Let me leave you with this poem, written by Paul Child on the occasion of Julia’s birthday, August 15, 1961:

O Julia, Julia, cook and nifty wench,
Whose unsurpassed quenelles and hot souffles,
Whose English, Norse and German, and whose French,
Are all beyond my piteous powers to praise —
Whose sweetly rounded bottom and whose legs,
Whose gracious face, whose nature temperate,
Are only equalled by her scrambled eggs:

Accept from me, your ever-loving mate,
This acclamation shaped in fourteen lines
Whose inner truth belies its outer sight;
For never were there foods, nor were there wines
Whose flavor equals yours for sheer delight.
O luscious dish! O gustatory pleasure!
You satisfy my taste buds beyond measure.

We’re Going!

Four short weeks from today, my girls and I will be wandering the streets of Paris!  The winter prices were simply too good to pass up, and so our family Christmas present this year was a long weekend trip to Paris.   For these next few weeks, I’m going to try to focus the blog on all things French.  Beginning with yesterday’s lunch – Paris Mushroom Soup, which just happens to be one of the recipes I’m supposed to cook during January for Dorie Greenspan’s French Fridays group.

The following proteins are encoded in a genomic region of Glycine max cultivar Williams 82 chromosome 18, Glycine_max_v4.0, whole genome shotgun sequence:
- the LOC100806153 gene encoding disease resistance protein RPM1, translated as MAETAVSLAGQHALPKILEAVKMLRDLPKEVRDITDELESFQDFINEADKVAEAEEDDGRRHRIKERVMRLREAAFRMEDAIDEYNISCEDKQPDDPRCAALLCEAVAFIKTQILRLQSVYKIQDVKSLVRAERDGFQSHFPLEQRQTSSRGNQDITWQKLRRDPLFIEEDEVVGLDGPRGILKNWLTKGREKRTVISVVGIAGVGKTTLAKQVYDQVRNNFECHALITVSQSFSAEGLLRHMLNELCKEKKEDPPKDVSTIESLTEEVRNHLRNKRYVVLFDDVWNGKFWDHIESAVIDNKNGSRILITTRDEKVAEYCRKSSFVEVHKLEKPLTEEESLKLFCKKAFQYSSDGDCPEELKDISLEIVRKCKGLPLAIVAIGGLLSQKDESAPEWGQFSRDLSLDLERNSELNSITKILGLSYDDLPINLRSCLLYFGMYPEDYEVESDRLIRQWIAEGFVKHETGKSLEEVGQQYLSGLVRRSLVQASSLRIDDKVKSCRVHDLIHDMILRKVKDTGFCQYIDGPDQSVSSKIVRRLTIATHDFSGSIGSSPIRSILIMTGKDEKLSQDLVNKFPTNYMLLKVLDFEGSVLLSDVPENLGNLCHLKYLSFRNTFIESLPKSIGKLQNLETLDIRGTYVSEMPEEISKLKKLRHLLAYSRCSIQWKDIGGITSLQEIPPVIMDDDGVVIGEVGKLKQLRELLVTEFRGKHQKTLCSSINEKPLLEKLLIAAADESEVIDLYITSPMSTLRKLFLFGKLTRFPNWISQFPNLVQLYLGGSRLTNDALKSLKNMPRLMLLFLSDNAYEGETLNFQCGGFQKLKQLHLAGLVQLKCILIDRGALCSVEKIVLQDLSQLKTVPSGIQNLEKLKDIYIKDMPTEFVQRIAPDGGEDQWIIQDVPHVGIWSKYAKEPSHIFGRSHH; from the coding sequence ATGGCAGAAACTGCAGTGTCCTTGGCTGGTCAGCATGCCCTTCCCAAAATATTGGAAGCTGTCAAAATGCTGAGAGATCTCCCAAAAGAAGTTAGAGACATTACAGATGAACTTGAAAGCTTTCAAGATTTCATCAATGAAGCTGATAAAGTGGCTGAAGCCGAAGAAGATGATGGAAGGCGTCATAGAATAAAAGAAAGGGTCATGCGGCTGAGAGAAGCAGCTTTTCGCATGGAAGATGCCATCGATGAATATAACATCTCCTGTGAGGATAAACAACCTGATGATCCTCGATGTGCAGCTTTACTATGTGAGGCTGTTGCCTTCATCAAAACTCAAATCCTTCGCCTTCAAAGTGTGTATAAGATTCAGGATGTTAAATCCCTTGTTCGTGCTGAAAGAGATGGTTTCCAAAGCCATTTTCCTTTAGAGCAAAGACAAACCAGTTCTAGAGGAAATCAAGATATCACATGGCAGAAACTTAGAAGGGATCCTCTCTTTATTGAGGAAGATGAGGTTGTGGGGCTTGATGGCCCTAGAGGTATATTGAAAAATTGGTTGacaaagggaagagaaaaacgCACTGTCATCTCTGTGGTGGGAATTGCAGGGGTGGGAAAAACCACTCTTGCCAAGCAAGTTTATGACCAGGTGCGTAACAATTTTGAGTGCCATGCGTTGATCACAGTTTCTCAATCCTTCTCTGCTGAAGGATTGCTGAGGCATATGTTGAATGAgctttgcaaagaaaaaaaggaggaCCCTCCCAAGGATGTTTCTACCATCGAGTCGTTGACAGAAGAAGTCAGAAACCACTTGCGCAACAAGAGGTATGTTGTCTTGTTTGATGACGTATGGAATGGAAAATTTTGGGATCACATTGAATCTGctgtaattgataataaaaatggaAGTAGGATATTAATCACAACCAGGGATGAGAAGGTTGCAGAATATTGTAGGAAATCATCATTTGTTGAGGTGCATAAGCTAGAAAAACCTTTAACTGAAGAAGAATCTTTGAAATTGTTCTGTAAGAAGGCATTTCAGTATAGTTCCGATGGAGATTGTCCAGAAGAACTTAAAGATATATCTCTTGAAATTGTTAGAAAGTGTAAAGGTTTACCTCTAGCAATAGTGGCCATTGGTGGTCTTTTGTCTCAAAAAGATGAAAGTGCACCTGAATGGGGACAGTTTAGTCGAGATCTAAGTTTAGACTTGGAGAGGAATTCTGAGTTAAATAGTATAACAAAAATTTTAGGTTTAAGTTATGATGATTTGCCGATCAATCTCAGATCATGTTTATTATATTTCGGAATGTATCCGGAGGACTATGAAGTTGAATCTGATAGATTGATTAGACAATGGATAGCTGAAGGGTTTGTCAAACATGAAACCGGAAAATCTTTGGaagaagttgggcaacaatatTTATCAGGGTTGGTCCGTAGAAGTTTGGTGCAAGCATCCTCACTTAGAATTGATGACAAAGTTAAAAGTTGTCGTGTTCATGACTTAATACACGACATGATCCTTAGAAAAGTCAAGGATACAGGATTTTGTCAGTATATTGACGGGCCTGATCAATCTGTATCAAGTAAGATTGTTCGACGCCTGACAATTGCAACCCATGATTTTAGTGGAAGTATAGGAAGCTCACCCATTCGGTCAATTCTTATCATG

It was a bitingly cold day here in northern New Jersey, and in addition to something French, something warm was called for.  The fact that there were mushrooms involved made it an even easier choice, knowing, as I did, that it would be eaten by at least one mushroom lover.  As with most of the other Around My French Table recipes that I’ve tried so far, this one calls for relatively few ingredients (onions, garlic, mushrooms, rosemary, parsley, white wine, and chicken stock) and is prepared easily and quickly.  An extra bonus is the smell that will greet you when you return from running outside to the car, if you have left the soup simmering away on top of the stove in the meantime.  Serve this soup with a crusty peasant bread and a peppery arugula salad, and you (and your guest) will be happy.